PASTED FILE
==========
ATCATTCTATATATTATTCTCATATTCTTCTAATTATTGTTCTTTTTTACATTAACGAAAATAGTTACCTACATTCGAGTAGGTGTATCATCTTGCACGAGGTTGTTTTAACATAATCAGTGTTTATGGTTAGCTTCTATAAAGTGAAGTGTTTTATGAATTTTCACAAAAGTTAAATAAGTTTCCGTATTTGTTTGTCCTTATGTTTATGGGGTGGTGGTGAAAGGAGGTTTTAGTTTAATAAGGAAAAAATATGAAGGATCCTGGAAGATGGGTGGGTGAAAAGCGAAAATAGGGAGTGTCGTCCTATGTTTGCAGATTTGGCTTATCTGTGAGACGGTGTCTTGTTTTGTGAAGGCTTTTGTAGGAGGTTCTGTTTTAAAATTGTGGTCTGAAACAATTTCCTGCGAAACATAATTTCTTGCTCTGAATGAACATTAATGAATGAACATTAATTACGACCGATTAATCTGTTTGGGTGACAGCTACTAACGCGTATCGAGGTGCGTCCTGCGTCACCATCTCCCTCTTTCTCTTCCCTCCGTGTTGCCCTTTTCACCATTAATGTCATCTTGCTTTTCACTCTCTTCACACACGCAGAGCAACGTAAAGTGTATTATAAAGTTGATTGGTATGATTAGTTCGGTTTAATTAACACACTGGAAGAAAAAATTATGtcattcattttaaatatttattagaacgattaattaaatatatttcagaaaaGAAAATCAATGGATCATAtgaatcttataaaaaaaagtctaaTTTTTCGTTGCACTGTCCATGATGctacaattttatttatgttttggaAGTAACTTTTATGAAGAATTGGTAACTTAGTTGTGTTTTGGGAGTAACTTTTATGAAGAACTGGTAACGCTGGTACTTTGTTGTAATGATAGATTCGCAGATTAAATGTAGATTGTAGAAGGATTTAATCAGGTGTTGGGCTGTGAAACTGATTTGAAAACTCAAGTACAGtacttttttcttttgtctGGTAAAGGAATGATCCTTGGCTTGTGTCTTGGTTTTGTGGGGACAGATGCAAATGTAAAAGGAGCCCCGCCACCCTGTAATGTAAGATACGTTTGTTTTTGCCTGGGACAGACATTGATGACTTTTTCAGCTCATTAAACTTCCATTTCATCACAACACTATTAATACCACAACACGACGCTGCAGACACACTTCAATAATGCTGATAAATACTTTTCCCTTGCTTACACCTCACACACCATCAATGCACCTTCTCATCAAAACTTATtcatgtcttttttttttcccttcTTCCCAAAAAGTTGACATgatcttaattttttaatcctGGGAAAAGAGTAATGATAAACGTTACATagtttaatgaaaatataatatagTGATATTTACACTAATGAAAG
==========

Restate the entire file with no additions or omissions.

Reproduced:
ATCATTCTATATATTATTCTCATATTCTTCTAATTATTGTTCTTTTTTACATTAACGAAAATAGTTACCTACATTCGAGTAGGTGTATCATCTTGCACGAGGTTGTTTTAACATAATCAGTGTTTATGGTTAGCTTCTATAAAGTGAAGTGTTTTATGAATTTTCACAAAAGTTAAATAAGTTTCCGTATTTGTTTGTCCTTATGTTTATGGGGTGGTGGTGAAAGGAGGTTTTAGTTTAATAAGGAAAAAATATGAAGGATCCTGGAAGATGGGTGGGTGAAAAGCGAAAATAGGGAGTGTCGTCCTATGTTTGCAGATTTGGCTTATCTGTGAGACGGTGTCTTGTTTTGTGAAGGCTTTTGTAGGAGGTTCTGTTTTAAAATTGTGGTCTGAAACAATTTCCTGCGAAACATAATTTCTTGCTCTGAATGAACATTAATGAATGAACATTAATTACGACCGATTAATCTGTTTGGGTGACAGCTACTAACGCGTATCGAGGTGCGTCCTGCGTCACCATCTCCCTCTTTCTCTTCCCTCCGTGTTGCCCTTTTCACCATTAATGTCATCTTGCTTTTCACTCTCTTCACACACGCAGAGCAACGTAAAGTGTATTATAAAGTTGATTGGTATGATTAGTTCGGTTTAATTAACACACTGGAAGAAAAAATTATGtcattcattttaaatatttattagaacgattaattaaatatatttcagaaaaGAAAATCAATGGATCATAtgaatcttataaaaaaaagtctaaTTTTTCGTTGCACTGTCCATGATGctacaattttatttatgttttggaAGTAACTTTTATGAAGAATTGGTAACTTAGTTGTGTTTTGGGAGTAACTTTTATGAAGAACTGGTAACGCTGGTACTTTGTTGTAATGATAGATTCGCAGATTAAATGTAGATTGTAGAAGGATTTAATCAGGTGTTGGGCTGTGAAACTGATTTGAAAACTCAAGTACAGtacttttttcttttgtctGGTAAAGGAATGATCCTTGGCTTGTGTCTTGGTTTTGTGGGGACAGATGCAAATGTAAAAGGAGCCCCGCCACCCTGTAATGTAAGATACGTTTGTTTTTGCCTGGGACAGACATTGATGACTTTTTCAGCTCATTAAACTTCCATTTCATCACAACACTATTAATACCACAACACGACGCTGCAGACACACTTCAATAATGCTGATAAATACTTTTCCCTTGCTTACACCTCACACACCATCAATGCACCTTCTCATCAAAACTTATtcatgtcttttttttttcccttcTTCCCAAAAAGTTGACATgatcttaattttttaatcctGGGAAAAGAGTAATGATAAACGTTACATagtttaatgaaaatataatatagTGATATTTACACTAATGAAAG